Greg Downey, director of the UW-Madison School of Journalism and Mass Communication, “breathed a long sigh of relief” on Sunday when Gov. Scott Walker vetoed a provision of the biennial budget that would have prohibited collaboration between his department and the Wisconsin Center for Investigative Journalism.
It had been a stressful fight. Up until Walker's veto, he notes, WCIJ had lost every legislative battle "badly." And as I noted earlier, some supporters of the center believed it hadn't done enough traditional lobbying to make an impact.
On his blog, Downey lists 10 reasons he thinks the center prevailed in its fight against the measure. Here are some key points:
WCIJ’s relationship with the UW was well-defined and regarded as fair and beneficial for students and faculty. The “facilities use” agreement that had been negotiated between the two parties was not settled on a handshake — it was a clearly-defined contract that laid out expectations for the WCIJ to justify the office space it was granted by the UW. Essentially, there was nothing shady or unusual about the deal, argues Downey.
Meanwhile, he points out, the measure struck a nerve in the world of academia and journalism. The university saw the proposal to bar professors from collaborating with a certain organization as a threat to academic freedom, while the media lashed out at a policy that appeared aimed at limiting journalistic oversight of government.
“We found that the journalism community is more united by professional ethics than divided by partisan political-economic philosophy,” wrote Downey, referring to support the Center received from conservative talk radio host Charlie Sykes as well as the Cap Times’ John Nichols.
WCIJ executive director Andy Hall echoed this point in an email, highlighting the support the organization received from student interns as well as from the Simpson Street Free Press, a newspaper written by Madison teens.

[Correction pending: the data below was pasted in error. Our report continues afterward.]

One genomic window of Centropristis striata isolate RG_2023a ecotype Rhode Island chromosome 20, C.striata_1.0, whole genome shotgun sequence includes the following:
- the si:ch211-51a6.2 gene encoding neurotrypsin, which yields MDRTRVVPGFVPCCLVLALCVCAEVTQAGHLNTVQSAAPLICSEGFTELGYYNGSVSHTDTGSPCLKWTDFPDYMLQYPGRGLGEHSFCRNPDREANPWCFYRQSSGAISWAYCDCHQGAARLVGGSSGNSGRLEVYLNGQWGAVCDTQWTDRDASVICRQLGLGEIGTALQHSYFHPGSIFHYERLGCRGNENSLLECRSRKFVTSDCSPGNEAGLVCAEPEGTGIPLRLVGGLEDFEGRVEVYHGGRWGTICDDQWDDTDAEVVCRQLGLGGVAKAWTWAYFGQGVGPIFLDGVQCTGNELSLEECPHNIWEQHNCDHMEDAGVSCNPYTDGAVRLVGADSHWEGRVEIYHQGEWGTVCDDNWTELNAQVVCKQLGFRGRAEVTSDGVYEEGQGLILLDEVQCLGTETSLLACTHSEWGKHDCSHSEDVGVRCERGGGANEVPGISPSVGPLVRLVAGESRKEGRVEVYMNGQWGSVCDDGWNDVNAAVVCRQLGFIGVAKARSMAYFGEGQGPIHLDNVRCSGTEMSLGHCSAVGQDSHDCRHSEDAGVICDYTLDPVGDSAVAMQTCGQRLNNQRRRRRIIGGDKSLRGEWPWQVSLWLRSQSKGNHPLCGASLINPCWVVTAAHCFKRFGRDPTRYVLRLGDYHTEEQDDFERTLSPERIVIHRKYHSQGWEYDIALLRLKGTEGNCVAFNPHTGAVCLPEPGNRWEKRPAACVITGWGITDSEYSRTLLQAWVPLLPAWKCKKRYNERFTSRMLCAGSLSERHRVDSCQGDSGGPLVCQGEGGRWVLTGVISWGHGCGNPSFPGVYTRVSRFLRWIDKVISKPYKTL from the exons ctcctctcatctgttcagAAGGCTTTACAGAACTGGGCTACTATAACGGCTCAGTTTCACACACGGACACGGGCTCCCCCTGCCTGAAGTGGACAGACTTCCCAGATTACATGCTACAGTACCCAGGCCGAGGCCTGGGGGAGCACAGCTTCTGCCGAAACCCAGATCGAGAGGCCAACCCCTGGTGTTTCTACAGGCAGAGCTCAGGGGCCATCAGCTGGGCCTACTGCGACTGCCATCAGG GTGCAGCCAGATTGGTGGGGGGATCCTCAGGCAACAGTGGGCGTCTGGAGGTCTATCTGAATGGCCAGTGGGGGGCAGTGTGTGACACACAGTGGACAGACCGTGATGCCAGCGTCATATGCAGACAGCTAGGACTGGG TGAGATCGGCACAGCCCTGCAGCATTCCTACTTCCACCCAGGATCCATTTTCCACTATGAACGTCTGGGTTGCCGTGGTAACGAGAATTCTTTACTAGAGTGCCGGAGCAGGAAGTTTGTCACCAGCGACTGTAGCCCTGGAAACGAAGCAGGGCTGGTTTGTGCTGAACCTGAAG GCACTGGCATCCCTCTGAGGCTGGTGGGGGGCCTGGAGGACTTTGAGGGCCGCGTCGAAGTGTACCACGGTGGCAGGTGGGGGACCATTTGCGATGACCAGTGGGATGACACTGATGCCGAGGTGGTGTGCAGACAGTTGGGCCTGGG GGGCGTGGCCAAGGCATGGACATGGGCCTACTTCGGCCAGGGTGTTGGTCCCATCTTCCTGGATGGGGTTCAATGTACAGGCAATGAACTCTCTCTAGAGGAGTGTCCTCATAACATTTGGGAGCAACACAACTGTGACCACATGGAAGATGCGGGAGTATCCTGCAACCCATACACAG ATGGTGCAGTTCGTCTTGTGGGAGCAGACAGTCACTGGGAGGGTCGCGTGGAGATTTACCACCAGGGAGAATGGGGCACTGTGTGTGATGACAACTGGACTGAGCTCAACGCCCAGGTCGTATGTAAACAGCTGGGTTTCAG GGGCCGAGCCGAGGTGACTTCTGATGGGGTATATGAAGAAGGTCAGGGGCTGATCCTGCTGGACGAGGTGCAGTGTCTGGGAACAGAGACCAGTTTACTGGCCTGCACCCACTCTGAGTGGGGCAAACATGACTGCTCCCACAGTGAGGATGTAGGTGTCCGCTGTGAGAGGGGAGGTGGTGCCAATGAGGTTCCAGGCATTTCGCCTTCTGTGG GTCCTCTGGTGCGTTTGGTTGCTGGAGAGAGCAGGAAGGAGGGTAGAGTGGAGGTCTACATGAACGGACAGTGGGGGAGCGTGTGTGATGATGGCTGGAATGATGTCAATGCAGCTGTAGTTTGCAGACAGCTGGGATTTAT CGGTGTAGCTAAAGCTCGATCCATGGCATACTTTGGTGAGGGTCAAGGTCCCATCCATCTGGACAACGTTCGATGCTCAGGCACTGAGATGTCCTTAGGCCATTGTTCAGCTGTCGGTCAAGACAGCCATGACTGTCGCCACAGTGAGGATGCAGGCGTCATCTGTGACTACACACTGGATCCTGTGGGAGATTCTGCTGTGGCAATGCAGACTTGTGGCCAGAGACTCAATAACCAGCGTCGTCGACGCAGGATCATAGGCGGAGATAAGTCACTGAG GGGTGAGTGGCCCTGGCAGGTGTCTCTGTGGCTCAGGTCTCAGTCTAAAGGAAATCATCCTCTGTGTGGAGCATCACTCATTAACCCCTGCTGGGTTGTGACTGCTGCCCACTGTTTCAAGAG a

“They wrote passionately of the value of the center's work in their own educations and preparations for professional success,” he said. “I still become choked up when I read those words.”
Conversely, says Downey, legislative Republicans couldn’t come up with an articulate defense of their proposal. Nobody wanted to take credit for the idea, and the rationales they used to defend it varied wildly.
Some argued that it was improper for the university to collaborate with a private nonprofit, but then couldn’t answer questions about whether they were opposed to other such arrangements on campus, such as the Morgridge Center for Public Service. Others hinted the WCIJ’s reporting had a liberal bias. Some claimed that a relationship between a public entity and a journalistic organization would impede the ability of journalists to accurately cover government affairs. Perhaps a valid concern, but not one that Republicans applied to public broadcasting in Wisconsin or the many reporters who occupy the Capitol press room.
“The lack of coherence, consistency, and clarity from the attacking side was the biggest help we received in our own communication campaign,” Downey wrote.
Reached by phone, Downey said the experience of engaging in a political fight for his own department was new. He acknowledged that political battles are often awkward for journalists and academics, many of whom are averse to publicly expressing political positions.
“People have real concerns about appearing too political or too partisan, but if you go too overboard on those concerns, you really can’t talk about the issue,” says Downey. “Because at the end of the day, everything is political.”
Although Downey is heartened by the victory, he is worried the university will face similar political battles in the future.
“I fear that for many of my colleagues — and maybe for myself as well — such concern has already translated into a ‘chilling effect,’ making us less bold, less innovative, less creative, and more risk-averse in our research, teaching and service than we might otherwise be.”